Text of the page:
Entering the Tuamotus

May 31, 2004, 2:30 a.m.

Entering the Tuamotu atoll group

LATITUDE: 16-14.30S

LONGITUDE: 144-34.88W

 

Approaching Tahanea atoll

Greetings to our friends and family: 

We are entering the "dangerous archipelago" -- so termed because the maximum height of the atolls is just a few feet -- invisible even on radar, until you are quite close.  Furthermore, these atolls are the worn-off tips of precipitous sea mounts, so the depth of the water does not change until you are almost on the reef.  So you can't tell where you are from the radar, and you can't tell where you are from your depth sounder.  Until the wide availability of the GPS (global positioning system), most cruisers avoided these islands.  So here we are, in the middle of the night, in the middle of a small rain squall which seems determined not to leave us, and the GPS shows that we are 11 miles from Katiu, to port, and 11 miles from Raraka, to starboard, and the current depth is 4700 feet.  For each of these atolls, the chart carries the notation, "inadequately surveyed."  That may mean that the most recent survey information came from Captain Cook in 1779, and HE certainly didn't have a GPS!  

Needless to say, we are proceeding cautiously, watching radar, watching the chart, watching the GPS (with considerable skepticism) and watching the horizon.  In the middle of the night, in a rainstorm, of course, watching the horizon doesn't do a whole lot of good, particularly since most of these atolls are uninhabited, and therefore unlighted. 

Of course, "uninhabited" is part of the attraction -- coconut palms, blue lagoon, and the place to ourselves.  Or there may be other boats there.  We are heading for Tahanea, which according to Francois (a French cruiser we met in Anaho Bay, Nuku Hiva) is one of the most beautiful and remote atolls.  We know from listening to the radio net that at least one other boat is headed there, so we probably won't have total isolation.  But the atoll is 20 miles across, so there should be room for all in the lagoon.

 

Leaving Tahiohae in the Marquesas was not quite as painless as we had hoped.  Because there were so many boats in the harbor, we were having a hard time connecting with email, which included weather files we had requested.  Someone (usually me) would have to stay up into the middle of the night, and try for about an hour, to finally get the files downloaded.  Then in the early morning on the day of our departure, a "Windstar" cruise ship came into the bay and anchored near the fuel dock.  Fortunately we had moved to the other side of the bay, so we didn't have too direct a view of the monstrous ship.  But with all of their electronics gear (including, we speculate, high speed internet connections, satellite phones, in addition to all the ship's navigation equipment), radio transmissions for the ordinary boater became problematic, if not impossible.  We tried to listen to the "Coconut Milk Run" radio net, to get the latest weather, and reports from boats already on passage.  But the interference from the Windstar meant that we missed a lot of what was being said.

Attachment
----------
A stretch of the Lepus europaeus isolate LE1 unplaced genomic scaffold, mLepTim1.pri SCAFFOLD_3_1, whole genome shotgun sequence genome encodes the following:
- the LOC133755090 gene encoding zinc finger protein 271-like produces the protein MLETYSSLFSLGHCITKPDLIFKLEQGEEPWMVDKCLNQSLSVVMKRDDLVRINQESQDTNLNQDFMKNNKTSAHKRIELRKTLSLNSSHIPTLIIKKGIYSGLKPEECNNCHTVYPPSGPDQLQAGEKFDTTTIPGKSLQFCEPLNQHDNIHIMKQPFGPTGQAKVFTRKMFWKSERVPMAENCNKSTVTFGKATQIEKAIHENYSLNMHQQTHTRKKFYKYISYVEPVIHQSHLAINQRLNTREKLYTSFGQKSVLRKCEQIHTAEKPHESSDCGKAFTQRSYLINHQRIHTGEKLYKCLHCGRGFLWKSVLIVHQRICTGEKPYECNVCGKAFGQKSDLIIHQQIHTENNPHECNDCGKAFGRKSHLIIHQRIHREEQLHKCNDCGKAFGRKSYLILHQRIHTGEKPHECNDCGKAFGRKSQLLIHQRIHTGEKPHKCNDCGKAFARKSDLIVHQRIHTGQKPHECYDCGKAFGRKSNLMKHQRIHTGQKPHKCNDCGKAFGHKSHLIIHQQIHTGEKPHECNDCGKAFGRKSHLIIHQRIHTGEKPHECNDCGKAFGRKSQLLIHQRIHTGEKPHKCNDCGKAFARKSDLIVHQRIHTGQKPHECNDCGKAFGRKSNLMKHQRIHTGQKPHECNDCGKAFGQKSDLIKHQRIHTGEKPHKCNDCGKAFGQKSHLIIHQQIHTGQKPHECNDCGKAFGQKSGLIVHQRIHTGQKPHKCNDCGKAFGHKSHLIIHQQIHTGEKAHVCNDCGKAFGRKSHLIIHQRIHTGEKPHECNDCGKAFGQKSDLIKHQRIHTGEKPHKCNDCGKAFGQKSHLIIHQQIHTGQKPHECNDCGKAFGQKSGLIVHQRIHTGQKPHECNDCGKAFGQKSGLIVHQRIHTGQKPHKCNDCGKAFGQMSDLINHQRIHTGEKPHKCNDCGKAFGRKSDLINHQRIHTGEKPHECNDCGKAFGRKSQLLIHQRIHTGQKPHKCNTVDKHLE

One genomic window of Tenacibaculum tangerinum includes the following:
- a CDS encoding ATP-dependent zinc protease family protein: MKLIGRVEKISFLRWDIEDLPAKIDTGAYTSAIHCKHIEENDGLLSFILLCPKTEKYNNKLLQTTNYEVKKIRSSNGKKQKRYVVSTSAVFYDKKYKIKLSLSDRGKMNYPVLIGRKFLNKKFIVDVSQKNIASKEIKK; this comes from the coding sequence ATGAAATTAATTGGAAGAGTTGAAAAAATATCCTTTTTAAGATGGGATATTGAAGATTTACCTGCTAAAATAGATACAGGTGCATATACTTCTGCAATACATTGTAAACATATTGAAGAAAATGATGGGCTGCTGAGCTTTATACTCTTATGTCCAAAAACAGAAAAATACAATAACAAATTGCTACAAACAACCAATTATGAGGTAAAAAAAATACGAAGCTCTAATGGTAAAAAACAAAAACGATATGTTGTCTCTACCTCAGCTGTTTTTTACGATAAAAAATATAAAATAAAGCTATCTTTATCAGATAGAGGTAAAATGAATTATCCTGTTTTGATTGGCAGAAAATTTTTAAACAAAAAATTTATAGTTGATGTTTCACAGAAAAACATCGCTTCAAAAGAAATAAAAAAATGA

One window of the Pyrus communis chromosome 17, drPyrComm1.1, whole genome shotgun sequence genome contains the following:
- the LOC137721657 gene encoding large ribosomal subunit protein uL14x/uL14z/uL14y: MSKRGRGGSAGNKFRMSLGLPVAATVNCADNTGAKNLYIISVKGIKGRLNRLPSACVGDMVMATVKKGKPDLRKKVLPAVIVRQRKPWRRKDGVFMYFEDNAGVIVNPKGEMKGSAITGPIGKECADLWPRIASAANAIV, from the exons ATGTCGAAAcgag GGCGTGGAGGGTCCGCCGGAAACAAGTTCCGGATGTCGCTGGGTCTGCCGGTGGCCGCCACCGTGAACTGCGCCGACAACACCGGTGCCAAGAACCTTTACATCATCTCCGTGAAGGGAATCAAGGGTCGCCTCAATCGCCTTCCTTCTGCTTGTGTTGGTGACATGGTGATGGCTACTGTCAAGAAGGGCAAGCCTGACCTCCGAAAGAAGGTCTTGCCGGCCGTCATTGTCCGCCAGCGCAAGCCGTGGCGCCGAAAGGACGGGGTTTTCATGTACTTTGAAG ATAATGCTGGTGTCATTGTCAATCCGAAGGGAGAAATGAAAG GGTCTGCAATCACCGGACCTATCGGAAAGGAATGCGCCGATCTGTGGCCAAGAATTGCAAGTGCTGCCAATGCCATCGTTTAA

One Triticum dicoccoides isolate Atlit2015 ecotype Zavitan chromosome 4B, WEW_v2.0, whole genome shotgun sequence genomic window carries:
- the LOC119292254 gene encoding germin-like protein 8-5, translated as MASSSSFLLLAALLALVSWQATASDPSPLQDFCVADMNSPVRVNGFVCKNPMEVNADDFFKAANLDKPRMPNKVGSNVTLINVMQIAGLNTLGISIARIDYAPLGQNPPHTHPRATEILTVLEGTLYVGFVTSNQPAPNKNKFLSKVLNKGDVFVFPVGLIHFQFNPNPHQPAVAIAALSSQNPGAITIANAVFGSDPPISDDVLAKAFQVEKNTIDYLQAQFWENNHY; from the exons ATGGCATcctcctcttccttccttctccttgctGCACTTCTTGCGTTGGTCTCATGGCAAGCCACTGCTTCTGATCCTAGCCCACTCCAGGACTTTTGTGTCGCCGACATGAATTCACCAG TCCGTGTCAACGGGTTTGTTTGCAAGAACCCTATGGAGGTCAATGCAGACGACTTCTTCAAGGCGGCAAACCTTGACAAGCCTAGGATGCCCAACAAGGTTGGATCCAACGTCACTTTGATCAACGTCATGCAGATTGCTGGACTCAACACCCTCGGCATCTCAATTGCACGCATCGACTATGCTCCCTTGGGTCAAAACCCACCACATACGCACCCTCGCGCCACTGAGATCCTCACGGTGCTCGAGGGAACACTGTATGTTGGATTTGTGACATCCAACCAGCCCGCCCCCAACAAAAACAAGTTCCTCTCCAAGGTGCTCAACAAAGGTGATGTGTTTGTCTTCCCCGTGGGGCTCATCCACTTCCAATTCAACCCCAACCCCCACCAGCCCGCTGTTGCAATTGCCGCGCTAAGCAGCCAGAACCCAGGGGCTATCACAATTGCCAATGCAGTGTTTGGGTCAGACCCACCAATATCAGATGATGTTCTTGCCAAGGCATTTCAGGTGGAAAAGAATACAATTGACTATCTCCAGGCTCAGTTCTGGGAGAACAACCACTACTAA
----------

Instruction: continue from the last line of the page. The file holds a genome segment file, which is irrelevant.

The Windstar in Taiohae Bay  

Then, in the course of stowing our stern anchor, we discovered several inches of motor oil in the bilge.  It turned out that one of the gallon bottles of oil (in storage for future oil changes) had sprung a leak.  You can't just pump that sort of thing overboard, you have to pump it into a container, and take it ashore for disposal.  But, of course, we had already deflated and stowed the dinghy.  So we called on our new friends, Frank and Marilyn on Elaine Marie out of Edinburgh Scotland, and they agreed to ferry our containers ashore for us.  We're hoping we run into them again in another anchorage later this season, because we really enjoyed talking with them. 

We decided to set out that afternoon, notwithstanding the fact that there was a forecast for virtually no wind.  We had managed to get our diesel tanks full, four jerry cans at a time, so we actually had enough fuel to get to Papeete (the capital of Tahiti, home of actual fuel docks that you can tie up to, and not worry about hoses bursting).

 
The first several days of the passage were indeed motoring days.  The ocean was calm, and at night the stars were brilliant, with lots of phosphoresnce in the water.  The phosphorescent jellyfish (at least that's what we assume they were) were the most spectacular.  As each passed out from under the stern of the boat, it looked like an underwater depth charge exploding, and then visible for several hundred feet behind.  A couple of days ago the wind showed up, and we had idyllic sailing conditions.  The water looked like Puget Sound on a spring day, not the middle of the ocean.  With virtually no swells, we flew along. 

 

Mark at the helm, working on his tan

Craig, relaxing in pleasant weather

Conditions were perfect for teaching Mark the preliminaries of sail handling.  More recently the wind has dropped, but we have still been sailing at a pretty good clip.  In fact, we've had a hard time slowing down enough to time our arrival at Tahanea with the tides.  Today, in 10 knots of wind we were sailing with two reefs in the main and just a scrap of the genny, and still making 4-5 knots.  (For you non-sailors, that's very fast for those conditions).  Now the wind has died, and we are slowly motoring between these unseen bits of tropical paradise.  At least that's what we're hoping for. 

Well, that's probably enough for 3:30 a.m.  My watch will end shortly, and I can go back to bed!  More later! 

Craig & Barbara Johnston

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